- Forecast 2006
- January 23, 2006
- Law Firm: Buckingham, Doolittle & Burroughs, LLP
When Congress created the Medicare program in 1965, it said the law "shall not be construed to authorize any Federal officer or employee to exercise any supervision or control over the practice of medicine or the manner in which medical services are provided...."1 As we know, Congress has not followed its original pronouncement. The healthcare industry is one of America's most regulated industries, and creates budget issues at both the federal and state levels. Regulations governing provider conduct are promulgated weekly, which make it difficult for the provider to address patient needs and deliver appropriate, necessary, and reasonable care.
A panel of healthcare experts was asked recently what will be the top 10 issues in 2006. According to the panel, the top 10 issues will be:
- "Fraud and Abuse" because controlling healthcare costs is the government's number one concern.
- Medicare and all of the new programs created by the Medicare Prescription Drug Improvement and Modernization Act of 2003.
- Health information technology and the necessity to ensure privacy and security.
- Legislative oversight in regulatory enforcement involving both exempt and full-profit healthcare organizations.
- Medicaid because of its impact on state budgets.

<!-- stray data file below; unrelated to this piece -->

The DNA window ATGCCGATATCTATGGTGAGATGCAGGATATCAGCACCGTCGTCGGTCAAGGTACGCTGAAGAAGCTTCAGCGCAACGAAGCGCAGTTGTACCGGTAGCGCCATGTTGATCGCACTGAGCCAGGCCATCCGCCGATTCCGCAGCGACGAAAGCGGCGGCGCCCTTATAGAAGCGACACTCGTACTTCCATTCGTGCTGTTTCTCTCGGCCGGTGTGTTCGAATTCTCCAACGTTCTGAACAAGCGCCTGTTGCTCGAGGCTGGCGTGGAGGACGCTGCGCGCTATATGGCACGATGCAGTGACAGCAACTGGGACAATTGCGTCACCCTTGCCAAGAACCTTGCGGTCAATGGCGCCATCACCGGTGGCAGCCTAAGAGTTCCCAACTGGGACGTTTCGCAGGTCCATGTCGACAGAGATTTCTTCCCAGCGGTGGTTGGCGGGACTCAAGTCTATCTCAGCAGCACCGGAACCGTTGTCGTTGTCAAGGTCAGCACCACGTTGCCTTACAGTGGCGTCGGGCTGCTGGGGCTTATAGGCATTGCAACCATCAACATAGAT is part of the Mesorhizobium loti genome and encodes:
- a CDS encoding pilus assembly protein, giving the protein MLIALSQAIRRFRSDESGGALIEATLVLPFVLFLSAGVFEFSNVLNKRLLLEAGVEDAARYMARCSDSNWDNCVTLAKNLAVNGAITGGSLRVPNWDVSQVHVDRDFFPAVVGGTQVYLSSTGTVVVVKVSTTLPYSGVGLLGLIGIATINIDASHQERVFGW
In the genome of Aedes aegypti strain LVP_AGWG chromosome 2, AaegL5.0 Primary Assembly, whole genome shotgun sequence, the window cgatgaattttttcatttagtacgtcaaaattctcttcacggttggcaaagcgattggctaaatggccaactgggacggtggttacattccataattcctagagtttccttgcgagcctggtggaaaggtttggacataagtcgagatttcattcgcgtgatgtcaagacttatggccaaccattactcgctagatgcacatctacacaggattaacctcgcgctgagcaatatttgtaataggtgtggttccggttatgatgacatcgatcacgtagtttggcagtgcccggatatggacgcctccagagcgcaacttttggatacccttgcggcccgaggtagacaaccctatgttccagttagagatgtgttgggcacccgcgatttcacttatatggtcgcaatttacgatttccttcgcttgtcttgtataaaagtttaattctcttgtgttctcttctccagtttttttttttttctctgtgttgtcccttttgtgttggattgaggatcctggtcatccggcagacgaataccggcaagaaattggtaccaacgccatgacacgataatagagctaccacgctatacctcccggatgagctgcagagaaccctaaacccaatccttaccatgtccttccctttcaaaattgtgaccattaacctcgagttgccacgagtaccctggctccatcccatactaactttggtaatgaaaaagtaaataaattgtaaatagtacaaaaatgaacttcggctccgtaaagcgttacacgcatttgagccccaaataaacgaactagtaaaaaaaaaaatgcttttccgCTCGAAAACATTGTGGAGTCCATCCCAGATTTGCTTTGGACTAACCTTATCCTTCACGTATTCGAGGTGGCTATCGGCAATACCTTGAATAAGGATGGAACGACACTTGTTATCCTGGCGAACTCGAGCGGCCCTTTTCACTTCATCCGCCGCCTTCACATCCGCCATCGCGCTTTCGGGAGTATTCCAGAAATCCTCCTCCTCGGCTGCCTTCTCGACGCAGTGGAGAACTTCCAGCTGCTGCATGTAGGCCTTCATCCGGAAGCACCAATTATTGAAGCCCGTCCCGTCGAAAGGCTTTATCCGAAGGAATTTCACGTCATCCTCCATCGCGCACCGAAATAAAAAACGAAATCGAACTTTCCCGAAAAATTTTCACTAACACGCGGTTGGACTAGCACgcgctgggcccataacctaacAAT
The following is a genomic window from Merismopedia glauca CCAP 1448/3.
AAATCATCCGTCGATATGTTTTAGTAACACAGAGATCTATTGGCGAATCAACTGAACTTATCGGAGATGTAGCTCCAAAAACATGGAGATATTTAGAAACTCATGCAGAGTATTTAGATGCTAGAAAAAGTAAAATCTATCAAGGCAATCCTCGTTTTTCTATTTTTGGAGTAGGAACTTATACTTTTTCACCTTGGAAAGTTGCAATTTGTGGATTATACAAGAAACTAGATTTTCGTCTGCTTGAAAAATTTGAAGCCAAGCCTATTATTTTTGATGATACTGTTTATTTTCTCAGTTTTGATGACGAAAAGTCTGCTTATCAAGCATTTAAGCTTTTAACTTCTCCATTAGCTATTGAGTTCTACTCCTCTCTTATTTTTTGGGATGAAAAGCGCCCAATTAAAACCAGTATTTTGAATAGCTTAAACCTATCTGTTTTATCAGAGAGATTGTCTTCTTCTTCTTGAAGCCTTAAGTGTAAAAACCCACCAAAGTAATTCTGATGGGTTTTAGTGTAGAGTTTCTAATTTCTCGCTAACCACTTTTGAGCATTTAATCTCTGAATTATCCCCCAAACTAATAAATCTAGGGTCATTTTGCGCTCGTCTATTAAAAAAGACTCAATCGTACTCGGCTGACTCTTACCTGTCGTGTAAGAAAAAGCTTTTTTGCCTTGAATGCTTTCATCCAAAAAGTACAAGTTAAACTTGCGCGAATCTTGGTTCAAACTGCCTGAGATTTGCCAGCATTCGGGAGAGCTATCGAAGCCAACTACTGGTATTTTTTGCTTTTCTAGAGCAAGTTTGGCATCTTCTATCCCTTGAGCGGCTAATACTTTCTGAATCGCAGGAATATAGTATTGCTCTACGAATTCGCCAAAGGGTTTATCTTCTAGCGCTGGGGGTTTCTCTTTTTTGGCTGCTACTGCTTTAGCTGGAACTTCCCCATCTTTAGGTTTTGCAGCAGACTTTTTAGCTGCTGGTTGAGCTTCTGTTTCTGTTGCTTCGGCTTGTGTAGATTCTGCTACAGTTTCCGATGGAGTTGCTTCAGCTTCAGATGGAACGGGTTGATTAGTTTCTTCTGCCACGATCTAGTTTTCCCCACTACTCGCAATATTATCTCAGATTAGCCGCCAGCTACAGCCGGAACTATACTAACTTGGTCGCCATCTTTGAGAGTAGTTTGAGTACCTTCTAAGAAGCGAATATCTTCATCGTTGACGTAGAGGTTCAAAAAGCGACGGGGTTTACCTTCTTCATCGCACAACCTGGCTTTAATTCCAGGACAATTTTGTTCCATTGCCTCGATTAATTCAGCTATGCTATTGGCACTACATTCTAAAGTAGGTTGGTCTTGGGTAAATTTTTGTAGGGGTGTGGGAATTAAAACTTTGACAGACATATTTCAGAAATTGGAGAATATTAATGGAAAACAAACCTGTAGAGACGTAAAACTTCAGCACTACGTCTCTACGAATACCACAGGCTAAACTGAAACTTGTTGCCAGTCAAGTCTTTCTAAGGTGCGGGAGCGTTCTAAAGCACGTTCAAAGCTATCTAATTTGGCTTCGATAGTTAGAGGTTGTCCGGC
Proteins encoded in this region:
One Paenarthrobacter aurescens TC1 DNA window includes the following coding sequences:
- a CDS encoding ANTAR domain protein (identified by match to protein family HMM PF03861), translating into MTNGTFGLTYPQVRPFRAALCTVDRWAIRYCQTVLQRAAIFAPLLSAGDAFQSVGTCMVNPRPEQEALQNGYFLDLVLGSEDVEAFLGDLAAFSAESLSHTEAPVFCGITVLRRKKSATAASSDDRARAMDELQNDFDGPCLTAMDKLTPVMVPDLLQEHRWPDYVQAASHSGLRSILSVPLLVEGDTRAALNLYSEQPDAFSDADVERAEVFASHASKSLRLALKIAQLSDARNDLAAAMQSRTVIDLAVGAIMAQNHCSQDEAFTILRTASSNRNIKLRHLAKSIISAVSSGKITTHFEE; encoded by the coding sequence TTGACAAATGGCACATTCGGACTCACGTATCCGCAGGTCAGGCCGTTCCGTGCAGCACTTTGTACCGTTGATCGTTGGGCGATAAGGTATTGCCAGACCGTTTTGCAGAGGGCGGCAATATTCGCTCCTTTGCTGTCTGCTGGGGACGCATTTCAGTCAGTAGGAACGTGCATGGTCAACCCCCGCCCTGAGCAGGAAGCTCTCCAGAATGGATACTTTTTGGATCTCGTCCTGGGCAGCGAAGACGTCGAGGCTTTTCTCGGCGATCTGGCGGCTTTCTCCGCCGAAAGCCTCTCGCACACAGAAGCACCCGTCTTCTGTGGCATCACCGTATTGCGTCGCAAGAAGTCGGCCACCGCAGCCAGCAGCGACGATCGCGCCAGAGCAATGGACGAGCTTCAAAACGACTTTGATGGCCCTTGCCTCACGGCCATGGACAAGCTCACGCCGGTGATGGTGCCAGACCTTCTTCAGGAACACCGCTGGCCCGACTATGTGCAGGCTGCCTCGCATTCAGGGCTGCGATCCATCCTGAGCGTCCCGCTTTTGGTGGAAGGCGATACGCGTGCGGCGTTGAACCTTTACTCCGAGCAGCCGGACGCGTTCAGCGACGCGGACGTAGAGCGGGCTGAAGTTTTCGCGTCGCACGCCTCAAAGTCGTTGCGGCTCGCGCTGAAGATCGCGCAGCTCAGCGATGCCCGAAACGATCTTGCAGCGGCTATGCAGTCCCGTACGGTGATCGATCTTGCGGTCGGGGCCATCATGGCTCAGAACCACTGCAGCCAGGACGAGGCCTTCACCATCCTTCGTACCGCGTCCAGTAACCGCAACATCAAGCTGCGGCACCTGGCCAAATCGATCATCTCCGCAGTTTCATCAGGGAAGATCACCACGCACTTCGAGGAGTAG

- "Quality of care" as interpreted by the provider, the payor and the recipient ¿ all of who have different interpretations.
- An increase in provider regulation and oversight to ensure compliance with standards associated with the delivery of healthcare services.
- FTC enforcement of anti-trust laws focusing on physician organizations, hospital mergers and other consolidations.
- An increased focus on healthcare plan regulation and what impact the Part D program and changes to Part C, Medicare Advantage, will have upon Medicare beneficiaries.
- The impact natural disasters and bioterrorism will have upon public health.
As you can see, healthcare providers face another year of challenges. As a provider, you should expect more oversight and more accountability. Hopefully, the challenges will not make it more difficult to deliver appropriate, necessary, and reasonable healthcare services.
1 See 42 U.S.C. § 1395.